SYDNEY // He hid his face behind a balaclava, dodged the media at the airport and returned home amid rumours of a six-figure interview deal.
But this was no run-of-the-mill celebrity - it was a 14-year-old Australian boy convicted of carrying drugs in Bali. He cannot legally be named.
The teenager, who lives on the Central Coast of New South Wales, north of Sydney, was found guilty 11 days ago and sentenced to two months in jail. Having been in custody since his arrest in October, during a family holiday on the Indonesian resort island, he became eligible for release on Sunday.
Touching down in Sydney yesterday after an overnight Virgin Australia flight from the Balinese capital, Denpasar, he was met by police officers who whisked him through airport formalities and out via a side exit - to the frustration of photographers and television film crews camped in the arrivals hall.
Another media contingent was waiting in Morisset Park, near the town of Newcastle, where the family's lakeside home had been concealed behind hessian screens. Witnesses said the boy sneaked into the house via a neighbour's property, accompanied by his father and two other people.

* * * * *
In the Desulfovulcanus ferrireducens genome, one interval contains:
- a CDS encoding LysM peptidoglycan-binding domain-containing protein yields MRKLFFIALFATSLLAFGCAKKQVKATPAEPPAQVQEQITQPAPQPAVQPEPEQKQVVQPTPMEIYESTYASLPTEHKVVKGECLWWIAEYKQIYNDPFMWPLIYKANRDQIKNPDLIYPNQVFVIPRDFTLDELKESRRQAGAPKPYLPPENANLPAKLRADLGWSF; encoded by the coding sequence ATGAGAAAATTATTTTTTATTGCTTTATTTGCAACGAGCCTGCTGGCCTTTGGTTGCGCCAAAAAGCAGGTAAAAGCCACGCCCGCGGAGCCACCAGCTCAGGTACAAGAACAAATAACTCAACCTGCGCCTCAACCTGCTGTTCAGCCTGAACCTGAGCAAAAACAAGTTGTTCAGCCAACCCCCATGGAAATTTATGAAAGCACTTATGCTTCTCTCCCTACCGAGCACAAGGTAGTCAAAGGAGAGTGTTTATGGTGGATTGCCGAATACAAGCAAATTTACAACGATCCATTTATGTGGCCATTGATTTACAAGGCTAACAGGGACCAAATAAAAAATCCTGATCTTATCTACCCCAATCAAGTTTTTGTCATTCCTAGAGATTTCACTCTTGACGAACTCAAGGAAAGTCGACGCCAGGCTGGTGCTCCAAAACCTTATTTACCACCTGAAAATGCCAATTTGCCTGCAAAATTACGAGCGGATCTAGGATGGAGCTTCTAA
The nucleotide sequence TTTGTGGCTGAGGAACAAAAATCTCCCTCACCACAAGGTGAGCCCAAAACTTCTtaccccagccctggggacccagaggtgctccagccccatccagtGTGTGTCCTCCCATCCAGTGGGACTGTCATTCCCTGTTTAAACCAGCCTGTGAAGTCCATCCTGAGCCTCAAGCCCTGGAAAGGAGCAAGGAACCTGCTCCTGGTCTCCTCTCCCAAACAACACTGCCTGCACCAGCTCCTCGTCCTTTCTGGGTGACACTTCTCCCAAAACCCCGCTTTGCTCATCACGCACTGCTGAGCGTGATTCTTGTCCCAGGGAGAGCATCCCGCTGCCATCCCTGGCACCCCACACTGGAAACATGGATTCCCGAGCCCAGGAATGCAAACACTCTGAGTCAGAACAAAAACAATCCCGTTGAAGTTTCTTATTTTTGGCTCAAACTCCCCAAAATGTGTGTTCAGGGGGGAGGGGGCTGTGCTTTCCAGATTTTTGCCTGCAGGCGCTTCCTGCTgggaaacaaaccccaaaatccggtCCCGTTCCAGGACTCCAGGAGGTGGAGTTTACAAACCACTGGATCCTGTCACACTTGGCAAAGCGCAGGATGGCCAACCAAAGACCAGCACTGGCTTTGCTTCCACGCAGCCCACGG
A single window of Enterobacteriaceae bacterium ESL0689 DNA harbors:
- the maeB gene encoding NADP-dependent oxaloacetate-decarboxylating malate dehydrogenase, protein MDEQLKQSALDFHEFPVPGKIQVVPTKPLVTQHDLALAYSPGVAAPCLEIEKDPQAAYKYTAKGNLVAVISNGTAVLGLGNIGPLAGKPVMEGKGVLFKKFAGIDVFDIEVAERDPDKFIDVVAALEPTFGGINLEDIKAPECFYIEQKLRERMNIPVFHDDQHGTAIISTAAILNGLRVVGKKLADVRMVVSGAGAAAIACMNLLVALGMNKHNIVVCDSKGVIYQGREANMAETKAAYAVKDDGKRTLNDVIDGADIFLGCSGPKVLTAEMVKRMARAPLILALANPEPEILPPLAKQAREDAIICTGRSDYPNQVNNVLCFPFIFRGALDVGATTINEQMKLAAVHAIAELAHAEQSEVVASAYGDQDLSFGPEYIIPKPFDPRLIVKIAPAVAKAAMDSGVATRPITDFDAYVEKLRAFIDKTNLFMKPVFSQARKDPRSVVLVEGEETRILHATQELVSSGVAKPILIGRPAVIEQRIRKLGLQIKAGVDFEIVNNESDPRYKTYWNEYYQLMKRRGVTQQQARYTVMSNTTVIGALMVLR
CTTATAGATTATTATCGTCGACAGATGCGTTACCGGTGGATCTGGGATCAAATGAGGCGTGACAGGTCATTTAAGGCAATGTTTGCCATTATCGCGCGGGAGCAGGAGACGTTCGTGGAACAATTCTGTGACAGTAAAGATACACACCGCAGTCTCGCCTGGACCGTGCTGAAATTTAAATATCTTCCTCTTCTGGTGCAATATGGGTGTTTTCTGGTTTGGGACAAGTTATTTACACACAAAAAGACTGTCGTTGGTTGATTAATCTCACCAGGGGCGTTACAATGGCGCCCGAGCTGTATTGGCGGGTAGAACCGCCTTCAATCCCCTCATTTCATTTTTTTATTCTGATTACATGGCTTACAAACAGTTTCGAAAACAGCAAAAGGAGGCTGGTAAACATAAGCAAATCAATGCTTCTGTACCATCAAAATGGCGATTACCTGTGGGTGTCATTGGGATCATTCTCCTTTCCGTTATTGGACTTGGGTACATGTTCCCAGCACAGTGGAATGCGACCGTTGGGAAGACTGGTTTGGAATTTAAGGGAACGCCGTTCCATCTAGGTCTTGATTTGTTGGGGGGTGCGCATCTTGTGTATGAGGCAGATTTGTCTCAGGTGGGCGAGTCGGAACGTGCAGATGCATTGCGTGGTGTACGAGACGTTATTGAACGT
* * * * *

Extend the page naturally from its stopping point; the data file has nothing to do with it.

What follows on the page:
Whether the cloak-and-dagger behaviour was for the sake of his privacy - he wore the balaclava whenever he appeared in public in Bali - or to protect an exclusive media deal was not clear. Channel Nine, one of Australia's commercial television networks, which has been strongly rumoured for weeks to have struck a deal worth 300,000 Australian dollars (Dh1.1 million), denied it yesterday.
The relationship between the family and the media has appeared strained lately. On Sunday, as the teenager was being driven to Bali's main Kerobokan jail to complete paperwork before he could be deported, his father shoved a television journalist, then - leaning out of the van - hit a photographer with a stick.
The boy was arrested in Kuta, the island's main tourism enclave, on October 4 after buying 3.6 grams of marijuana from a street dealer.
While awaiting trial, he was held at Denpasar police headquarters, then at an immigration detention centre in Jimbaran, always accompanied by his parents.
His case prompted a flurry of diplomatic activity, with Australian officials lobbying their Indonesian counterparts on his behalf. And his kid-glove treatment was contrasted with that of dozens of Indonesian boys held in adult jails in Australia on people-smuggling charges.
Amelia Adams, an Australian television reporter who caught the same flight from Denpasar as the teenager, said he and his father appeared relaxed and happy on their way home. She told Fairfax Radio it was "the first time I've seen the father smile," adding that the boy spent the six-hour journey playing with his phone and watching a film.
His Indonesian lawyer, Mohammad Rifan, said the teenager wanted his experience to act as a warning to other Australians. Two young Australians are on death row in Kerobokan for trafficking drugs, while six others are serving life sentences.